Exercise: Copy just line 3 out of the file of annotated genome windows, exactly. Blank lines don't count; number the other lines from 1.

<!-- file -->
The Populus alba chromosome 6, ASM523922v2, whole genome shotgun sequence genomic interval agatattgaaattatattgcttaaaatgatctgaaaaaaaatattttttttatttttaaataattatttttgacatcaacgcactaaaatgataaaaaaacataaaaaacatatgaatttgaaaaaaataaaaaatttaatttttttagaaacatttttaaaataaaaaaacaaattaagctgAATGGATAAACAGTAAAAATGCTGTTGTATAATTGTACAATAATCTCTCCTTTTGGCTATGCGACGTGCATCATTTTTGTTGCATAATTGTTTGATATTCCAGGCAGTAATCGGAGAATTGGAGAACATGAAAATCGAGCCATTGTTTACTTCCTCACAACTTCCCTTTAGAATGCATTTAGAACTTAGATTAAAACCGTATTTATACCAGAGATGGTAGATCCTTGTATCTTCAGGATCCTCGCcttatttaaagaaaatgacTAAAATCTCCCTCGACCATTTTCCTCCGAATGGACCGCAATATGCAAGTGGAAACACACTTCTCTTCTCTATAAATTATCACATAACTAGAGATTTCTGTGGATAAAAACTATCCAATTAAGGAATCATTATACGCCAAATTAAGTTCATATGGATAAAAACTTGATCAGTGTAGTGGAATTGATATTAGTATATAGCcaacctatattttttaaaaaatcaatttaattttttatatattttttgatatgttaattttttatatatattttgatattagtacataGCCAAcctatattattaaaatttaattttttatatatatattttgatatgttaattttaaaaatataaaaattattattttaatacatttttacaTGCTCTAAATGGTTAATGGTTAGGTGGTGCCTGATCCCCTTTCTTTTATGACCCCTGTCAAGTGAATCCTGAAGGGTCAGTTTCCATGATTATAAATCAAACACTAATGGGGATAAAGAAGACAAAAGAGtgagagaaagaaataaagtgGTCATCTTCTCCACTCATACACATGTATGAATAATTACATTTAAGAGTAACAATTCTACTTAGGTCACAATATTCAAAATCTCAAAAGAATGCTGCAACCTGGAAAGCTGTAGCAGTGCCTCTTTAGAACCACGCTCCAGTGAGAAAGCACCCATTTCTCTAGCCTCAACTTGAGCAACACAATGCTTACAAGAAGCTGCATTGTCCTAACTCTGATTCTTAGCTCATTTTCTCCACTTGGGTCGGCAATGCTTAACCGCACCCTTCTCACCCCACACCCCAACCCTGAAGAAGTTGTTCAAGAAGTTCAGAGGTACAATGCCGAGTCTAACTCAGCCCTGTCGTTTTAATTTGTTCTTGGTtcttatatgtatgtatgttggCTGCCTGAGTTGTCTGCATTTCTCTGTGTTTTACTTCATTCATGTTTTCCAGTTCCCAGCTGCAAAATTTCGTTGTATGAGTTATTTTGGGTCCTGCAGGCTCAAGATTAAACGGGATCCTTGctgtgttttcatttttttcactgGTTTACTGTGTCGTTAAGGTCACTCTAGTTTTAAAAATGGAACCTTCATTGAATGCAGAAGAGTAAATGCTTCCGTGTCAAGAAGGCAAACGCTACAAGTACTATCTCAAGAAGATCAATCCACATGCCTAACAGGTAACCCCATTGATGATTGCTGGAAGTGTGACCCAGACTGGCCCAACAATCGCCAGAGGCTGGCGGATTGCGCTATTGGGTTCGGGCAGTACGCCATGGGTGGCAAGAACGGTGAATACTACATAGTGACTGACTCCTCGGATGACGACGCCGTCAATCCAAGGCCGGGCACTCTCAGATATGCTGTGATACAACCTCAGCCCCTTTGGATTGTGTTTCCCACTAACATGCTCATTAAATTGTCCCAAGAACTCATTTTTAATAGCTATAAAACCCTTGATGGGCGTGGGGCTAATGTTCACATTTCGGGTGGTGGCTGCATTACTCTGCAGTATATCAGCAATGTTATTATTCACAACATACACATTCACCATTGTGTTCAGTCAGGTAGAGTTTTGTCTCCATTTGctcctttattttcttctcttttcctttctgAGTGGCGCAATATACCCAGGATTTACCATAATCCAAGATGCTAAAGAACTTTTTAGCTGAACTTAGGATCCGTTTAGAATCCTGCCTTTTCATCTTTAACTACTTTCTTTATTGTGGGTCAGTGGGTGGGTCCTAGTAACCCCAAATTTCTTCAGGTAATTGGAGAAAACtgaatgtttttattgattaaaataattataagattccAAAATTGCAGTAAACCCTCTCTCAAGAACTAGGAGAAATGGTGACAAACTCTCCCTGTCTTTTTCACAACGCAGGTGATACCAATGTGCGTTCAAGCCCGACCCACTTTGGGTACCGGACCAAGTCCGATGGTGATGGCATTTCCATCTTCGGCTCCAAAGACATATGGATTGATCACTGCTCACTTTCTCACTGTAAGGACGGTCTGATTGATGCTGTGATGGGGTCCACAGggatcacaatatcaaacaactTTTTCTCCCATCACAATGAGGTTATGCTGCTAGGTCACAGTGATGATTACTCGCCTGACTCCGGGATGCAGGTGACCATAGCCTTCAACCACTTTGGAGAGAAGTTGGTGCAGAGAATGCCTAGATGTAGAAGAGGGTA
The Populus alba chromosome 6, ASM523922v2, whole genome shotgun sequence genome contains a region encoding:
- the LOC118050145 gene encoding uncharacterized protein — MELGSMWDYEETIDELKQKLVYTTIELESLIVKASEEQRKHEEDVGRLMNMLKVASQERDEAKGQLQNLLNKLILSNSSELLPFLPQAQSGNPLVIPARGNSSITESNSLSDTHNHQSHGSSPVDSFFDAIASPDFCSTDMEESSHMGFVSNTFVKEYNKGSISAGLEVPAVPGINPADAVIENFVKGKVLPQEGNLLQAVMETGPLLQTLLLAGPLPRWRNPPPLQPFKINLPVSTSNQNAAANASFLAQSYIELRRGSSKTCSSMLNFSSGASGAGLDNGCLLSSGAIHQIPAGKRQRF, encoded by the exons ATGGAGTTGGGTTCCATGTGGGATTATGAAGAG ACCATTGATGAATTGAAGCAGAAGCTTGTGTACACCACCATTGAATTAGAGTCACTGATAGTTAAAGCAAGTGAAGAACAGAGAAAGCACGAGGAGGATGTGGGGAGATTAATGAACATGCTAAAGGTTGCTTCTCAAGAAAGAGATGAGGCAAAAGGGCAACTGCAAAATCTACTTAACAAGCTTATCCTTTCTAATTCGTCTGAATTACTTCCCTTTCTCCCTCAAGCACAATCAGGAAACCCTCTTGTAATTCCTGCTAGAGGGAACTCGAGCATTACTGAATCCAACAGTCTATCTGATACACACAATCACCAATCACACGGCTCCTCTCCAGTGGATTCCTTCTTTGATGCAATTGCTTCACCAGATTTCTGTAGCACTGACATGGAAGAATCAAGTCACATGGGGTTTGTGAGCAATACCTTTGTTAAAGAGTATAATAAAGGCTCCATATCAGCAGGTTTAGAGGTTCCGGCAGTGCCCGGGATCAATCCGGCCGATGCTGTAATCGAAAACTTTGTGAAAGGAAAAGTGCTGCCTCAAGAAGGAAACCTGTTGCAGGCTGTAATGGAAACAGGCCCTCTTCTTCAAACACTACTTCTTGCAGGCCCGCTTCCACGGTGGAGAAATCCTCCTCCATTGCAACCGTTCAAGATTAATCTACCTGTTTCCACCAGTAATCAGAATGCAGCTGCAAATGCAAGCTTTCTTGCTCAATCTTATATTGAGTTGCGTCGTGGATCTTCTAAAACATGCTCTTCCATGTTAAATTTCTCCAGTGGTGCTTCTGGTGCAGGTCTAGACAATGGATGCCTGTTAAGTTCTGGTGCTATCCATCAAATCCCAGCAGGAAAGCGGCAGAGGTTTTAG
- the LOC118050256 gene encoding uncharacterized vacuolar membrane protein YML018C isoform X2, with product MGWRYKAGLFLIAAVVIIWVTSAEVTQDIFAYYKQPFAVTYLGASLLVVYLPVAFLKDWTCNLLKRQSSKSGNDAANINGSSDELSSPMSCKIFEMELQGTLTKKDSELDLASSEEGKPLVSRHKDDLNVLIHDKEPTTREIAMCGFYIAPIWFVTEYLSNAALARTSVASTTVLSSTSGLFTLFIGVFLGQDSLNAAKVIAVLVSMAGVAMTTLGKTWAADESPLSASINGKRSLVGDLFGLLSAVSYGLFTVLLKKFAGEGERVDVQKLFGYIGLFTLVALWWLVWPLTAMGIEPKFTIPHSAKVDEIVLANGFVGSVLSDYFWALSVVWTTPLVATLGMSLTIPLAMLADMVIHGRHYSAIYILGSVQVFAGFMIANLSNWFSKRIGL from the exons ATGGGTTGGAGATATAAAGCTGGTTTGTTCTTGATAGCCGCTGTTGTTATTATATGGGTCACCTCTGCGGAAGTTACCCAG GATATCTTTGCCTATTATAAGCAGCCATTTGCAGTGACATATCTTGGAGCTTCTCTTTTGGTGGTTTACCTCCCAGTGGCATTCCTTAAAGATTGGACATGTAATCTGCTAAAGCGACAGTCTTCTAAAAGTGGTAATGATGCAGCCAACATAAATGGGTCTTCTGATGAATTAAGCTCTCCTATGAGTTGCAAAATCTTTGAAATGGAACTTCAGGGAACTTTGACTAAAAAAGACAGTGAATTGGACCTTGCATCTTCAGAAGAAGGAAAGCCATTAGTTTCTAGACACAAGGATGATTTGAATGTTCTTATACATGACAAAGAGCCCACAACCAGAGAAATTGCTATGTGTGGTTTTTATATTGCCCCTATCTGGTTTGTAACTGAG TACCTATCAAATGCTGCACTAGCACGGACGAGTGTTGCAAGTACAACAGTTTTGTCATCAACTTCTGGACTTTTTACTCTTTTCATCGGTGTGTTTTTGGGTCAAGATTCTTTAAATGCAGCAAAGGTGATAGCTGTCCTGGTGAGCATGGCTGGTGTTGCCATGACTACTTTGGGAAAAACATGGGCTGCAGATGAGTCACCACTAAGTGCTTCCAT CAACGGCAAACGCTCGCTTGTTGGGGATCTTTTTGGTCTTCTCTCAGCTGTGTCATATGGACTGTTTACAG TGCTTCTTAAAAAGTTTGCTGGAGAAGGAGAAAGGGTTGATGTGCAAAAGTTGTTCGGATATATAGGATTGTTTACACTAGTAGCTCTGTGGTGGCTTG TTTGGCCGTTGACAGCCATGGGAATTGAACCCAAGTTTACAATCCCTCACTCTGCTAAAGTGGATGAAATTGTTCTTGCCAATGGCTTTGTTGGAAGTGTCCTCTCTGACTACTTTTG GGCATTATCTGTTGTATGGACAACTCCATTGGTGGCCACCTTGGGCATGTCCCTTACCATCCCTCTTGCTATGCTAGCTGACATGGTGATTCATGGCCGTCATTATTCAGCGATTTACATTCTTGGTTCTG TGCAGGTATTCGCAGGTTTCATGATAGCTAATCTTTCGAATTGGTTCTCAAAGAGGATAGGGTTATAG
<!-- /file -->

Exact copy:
- the LOC118050145 gene encoding uncharacterized protein — MELGSMWDYEETIDELKQKLVYTTIELESLIVKASEEQRKHEEDVGRLMNMLKVASQERDEAKGQLQNLLNKLILSNSSELLPFLPQAQSGNPLVIPARGNSSITESNSLSDTHNHQSHGSSPVDSFFDAIASPDFCSTDMEESSHMGFVSNTFVKEYNKGSISAGLEVPAVPGINPADAVIENFVKGKVLPQEGNLLQAVMETGPLLQTLLLAGPLPRWRNPPPLQPFKINLPVSTSNQNAAANASFLAQSYIELRRGSSKTCSSMLNFSSGASGAGLDNGCLLSSGAIHQIPAGKRQRF, encoded by the exons ATGGAGTTGGGTTCCATGTGGGATTATGAAGAG ACCATTGATGAATTGAAGCAGAAGCTTGTGTACACCACCATTGAATTAGAGTCACTGATAGTTAAAGCAAGTGAAGAACAGAGAAAGCACGAGGAGGATGTGGGGAGATTAATGAACATGCTAAAGGTTGCTTCTCAAGAAAGAGATGAGGCAAAAGGGCAACTGCAAAATCTACTTAACAAGCTTATCCTTTCTAATTCGTCTGAATTACTTCCCTTTCTCCCTCAAGCACAATCAGGAAACCCTCTTGTAATTCCTGCTAGAGGGAACTCGAGCATTACTGAATCCAACAGTCTATCTGATACACACAATCACCAATCACACGGCTCCTCTCCAGTGGATTCCTTCTTTGATGCAATTGCTTCACCAGATTTCTGTAGCACTGACATGGAAGAATCAAGTCACATGGGGTTTGTGAGCAATACCTTTGTTAAAGAGTATAATAAAGGCTCCATATCAGCAGGTTTAGAGGTTCCGGCAGTGCCCGGGATCAATCCGGCCGATGCTGTAATCGAAAACTTTGTGAAAGGAAAAGTGCTGCCTCAAGAAGGAAACCTGTTGCAGGCTGTAATGGAAACAGGCCCTCTTCTTCAAACACTACTTCTTGCAGGCCCGCTTCCACGGTGGAGAAATCCTCCTCCATTGCAACCGTTCAAGATTAATCTACCTGTTTCCACCAGTAATCAGAATGCAGCTGCAAATGCAAGCTTTCTTGCTCAATCTTATATTGAGTTGCGTCGTGGATCTTCTAAAACATGCTCTTCCATGTTAAATTTCTCCAGTGGTGCTTCTGGTGCAGGTCTAGACAATGGATGCCTGTTAAGTTCTGGTGCTATCCATCAAATCCCAGCAGGAAAGCGGCAGAGGTTTTAG